Brandon Hollingsworth

All Things Considered Host/Producer

Brandon is WUOT’s All Things Considered host. From 2008 to 2010, he hosted Morning Edition on Alabama Public Radio. For two years before that he served as an APR bureau correspondent and anchored Morning Edition on WLJS-FM in Jacksonville, Ala.

Brandon's work has been heard nationally on the flagship NPR newsmagazines Morning Edition and All Things Considered, as well as the network's newscast service. Regionally, his work has aired on West Virginia Public Broadcasting's Inside Appalachia .

Brandon is a 2008 graduate of Jacksonville State University, and holds a B.A. in communications. He is a native of St. Clair County, Ala., a fact of which he is intensely proud.

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Politics
6:00 am
Mon July 29, 2013

State Rep. Lois DeBerry Dies

State Representative Lois DeBerry.
Credit Tennessee General Assembly

In her 41 years in the Tennessee House, Representative Lois DeBerry fought many battles. But it was a battle waged within her own body that proved to be the toughest. DeBerry lost her fight with pancreatic cancer on Sunday. She was 68.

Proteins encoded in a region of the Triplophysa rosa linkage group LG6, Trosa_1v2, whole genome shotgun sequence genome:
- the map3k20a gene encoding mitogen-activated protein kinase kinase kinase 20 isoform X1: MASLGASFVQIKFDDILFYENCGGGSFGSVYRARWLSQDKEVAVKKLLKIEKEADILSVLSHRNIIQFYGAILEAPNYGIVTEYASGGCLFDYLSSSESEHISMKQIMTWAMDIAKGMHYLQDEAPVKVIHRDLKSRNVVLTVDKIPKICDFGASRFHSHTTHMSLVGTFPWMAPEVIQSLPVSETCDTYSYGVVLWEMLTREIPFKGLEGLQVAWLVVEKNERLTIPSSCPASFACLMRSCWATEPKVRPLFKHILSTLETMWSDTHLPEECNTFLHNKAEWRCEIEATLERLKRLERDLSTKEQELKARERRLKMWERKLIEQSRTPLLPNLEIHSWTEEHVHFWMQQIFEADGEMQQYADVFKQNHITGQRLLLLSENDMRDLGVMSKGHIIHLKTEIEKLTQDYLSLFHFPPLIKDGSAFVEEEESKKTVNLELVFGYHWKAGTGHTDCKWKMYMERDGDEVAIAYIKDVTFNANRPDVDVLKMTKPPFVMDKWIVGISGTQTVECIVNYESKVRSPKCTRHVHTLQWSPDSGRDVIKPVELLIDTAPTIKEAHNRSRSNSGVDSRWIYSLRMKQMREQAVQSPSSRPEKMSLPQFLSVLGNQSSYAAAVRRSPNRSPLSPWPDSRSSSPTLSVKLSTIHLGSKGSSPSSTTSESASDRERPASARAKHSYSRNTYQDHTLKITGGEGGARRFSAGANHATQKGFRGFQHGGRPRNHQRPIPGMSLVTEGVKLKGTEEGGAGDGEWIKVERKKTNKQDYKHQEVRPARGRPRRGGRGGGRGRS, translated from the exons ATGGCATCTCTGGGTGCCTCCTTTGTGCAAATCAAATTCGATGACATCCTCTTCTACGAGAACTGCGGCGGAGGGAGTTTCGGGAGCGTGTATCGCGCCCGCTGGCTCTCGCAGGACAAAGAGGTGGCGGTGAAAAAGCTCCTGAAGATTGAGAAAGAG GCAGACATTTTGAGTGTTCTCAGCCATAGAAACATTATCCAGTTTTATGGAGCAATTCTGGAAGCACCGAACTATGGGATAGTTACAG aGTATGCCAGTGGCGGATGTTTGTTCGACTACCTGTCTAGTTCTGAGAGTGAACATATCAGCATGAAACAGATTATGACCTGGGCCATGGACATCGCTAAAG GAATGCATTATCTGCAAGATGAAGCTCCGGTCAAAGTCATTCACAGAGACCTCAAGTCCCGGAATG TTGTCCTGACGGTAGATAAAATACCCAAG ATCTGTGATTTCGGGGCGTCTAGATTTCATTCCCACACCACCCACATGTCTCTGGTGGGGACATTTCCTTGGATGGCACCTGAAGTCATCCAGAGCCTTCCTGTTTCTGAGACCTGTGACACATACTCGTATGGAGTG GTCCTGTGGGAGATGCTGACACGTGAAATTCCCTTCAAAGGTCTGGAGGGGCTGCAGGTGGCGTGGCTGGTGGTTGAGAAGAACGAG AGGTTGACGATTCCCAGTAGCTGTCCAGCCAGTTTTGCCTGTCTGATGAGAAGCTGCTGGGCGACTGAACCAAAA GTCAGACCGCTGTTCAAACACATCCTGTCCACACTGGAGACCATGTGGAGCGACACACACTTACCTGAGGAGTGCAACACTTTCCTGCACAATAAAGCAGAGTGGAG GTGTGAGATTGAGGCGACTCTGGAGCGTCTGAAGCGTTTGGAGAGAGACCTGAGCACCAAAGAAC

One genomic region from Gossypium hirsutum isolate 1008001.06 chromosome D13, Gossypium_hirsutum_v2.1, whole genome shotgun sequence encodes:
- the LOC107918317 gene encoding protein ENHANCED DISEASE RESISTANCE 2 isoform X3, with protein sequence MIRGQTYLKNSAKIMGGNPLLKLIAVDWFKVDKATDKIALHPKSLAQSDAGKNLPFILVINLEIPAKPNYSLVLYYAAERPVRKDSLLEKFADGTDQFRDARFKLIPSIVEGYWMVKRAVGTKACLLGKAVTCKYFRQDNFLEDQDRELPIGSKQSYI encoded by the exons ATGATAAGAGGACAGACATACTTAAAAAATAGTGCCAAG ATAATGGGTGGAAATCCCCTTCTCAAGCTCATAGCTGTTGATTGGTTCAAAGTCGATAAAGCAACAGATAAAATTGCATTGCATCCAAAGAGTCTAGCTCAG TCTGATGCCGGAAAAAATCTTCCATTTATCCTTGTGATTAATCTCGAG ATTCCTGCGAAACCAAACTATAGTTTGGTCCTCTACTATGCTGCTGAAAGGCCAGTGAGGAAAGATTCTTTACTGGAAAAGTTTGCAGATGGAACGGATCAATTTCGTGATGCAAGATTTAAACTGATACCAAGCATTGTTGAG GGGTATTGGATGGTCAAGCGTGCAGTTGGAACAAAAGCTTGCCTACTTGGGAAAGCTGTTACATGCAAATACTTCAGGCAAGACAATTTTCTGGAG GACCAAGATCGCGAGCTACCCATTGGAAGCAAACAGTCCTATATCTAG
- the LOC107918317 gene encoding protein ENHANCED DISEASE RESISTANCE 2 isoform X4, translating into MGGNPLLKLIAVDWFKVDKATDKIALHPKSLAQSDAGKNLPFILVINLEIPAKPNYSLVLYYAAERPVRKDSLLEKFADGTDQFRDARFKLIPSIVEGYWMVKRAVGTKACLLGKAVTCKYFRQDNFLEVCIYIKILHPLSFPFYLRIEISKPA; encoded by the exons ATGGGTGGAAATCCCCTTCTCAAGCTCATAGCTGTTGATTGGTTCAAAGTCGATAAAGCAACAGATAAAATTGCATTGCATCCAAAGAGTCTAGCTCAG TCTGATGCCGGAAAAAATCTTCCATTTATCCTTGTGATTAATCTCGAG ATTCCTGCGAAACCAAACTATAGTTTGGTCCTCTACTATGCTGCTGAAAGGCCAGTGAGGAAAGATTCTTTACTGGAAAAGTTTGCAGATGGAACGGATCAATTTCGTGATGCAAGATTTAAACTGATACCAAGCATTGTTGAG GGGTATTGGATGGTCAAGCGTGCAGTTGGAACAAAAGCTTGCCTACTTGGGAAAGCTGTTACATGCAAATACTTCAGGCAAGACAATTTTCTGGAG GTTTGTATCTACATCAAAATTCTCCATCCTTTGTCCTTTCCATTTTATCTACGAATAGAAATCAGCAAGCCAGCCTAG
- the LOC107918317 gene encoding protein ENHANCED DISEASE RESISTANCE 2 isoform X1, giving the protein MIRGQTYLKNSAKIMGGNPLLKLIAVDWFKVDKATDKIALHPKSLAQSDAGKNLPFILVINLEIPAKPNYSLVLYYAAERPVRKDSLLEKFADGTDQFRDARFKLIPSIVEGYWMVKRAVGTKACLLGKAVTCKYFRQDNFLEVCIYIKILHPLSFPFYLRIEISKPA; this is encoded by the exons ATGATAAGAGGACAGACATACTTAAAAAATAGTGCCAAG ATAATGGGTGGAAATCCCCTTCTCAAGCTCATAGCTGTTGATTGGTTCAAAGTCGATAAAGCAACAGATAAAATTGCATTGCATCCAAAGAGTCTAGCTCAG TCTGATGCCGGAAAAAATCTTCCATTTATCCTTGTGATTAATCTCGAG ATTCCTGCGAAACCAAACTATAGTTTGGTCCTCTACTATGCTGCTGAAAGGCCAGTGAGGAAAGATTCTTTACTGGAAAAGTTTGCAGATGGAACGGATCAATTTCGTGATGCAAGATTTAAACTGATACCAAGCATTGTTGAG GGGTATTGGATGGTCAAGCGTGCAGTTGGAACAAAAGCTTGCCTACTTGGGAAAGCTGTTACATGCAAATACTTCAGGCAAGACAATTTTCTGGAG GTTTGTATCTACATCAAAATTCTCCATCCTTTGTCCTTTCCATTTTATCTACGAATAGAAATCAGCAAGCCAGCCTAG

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Science and Society
6:00 pm
Fri July 26, 2013

The Method: Primitive Art and AIDS in Appalachia

A scanning electron micrograph of HIV-1 budding (in green) from a cultured lymphocyte
Credit wikimedia commons

This month on The Method, we examine two interesting fields of research - one rooted in the distant past; the other looking to the near future. Chrissy Keuper interviews Dr. Jan Simek about how archaeologists study some of the oldest cave art in North America. In the second portion of the program, Brandon Hollingsworth talks to researcher Joanne Hall about a first-of-a-kind study on end-of-life care for AIDS patients in Appalachia.

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Economy
6:00 am
Fri July 26, 2013

County Jobless Rates Climb in June

County unemployment rates for the month of June have been released, and the numbers in many counties are not what you might expect from an economic recovery.